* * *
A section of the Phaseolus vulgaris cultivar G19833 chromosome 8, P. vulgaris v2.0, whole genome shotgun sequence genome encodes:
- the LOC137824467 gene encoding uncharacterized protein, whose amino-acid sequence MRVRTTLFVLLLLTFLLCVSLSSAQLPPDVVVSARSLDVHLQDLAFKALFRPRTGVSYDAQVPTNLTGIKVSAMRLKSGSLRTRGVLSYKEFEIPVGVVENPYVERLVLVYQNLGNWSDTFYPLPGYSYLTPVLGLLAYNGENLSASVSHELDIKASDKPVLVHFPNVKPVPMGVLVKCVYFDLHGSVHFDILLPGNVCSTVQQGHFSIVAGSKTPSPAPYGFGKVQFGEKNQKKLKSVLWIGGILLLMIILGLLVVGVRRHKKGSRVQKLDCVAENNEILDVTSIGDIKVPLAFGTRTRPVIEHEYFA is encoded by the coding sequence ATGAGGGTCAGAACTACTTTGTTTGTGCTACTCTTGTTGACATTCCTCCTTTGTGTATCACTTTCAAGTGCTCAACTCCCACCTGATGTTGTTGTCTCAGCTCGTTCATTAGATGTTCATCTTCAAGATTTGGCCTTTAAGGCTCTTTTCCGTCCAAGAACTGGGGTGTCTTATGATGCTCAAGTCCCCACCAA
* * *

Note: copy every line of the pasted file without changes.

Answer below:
A section of the Phaseolus vulgaris cultivar G19833 chromosome 8, P. vulgaris v2.0, whole genome shotgun sequence genome encodes:
- the LOC137824467 gene encoding uncharacterized protein, whose amino-acid sequence MRVRTTLFVLLLLTFLLCVSLSSAQLPPDVVVSARSLDVHLQDLAFKALFRPRTGVSYDAQVPTNLTGIKVSAMRLKSGSLRTRGVLSYKEFEIPVGVVENPYVERLVLVYQNLGNWSDTFYPLPGYSYLTPVLGLLAYNGENLSASVSHELDIKASDKPVLVHFPNVKPVPMGVLVKCVYFDLHGSVHFDILLPGNVCSTVQQGHFSIVAGSKTPSPAPYGFGKVQFGEKNQKKLKSVLWIGGILLLMIILGLLVVGVRRHKKGSRVQKLDCVAENNEILDVTSIGDIKVPLAFGTRTRPVIEHEYFA is encoded by the coding sequence ATGAGGGTCAGAACTACTTTGTTTGTGCTACTCTTGTTGACATTCCTCCTTTGTGTATCACTTTCAAGTGCTCAACTCCCACCTGATGTTGTTGTCTCAGCTCGTTCATTAGATGTTCATCTTCAAGATTTGGCCTTTAAGGCTCTTTTCCGTCCAAGAACTGGGGTGTCTTATGATGCTCAAGTCCCCACCAA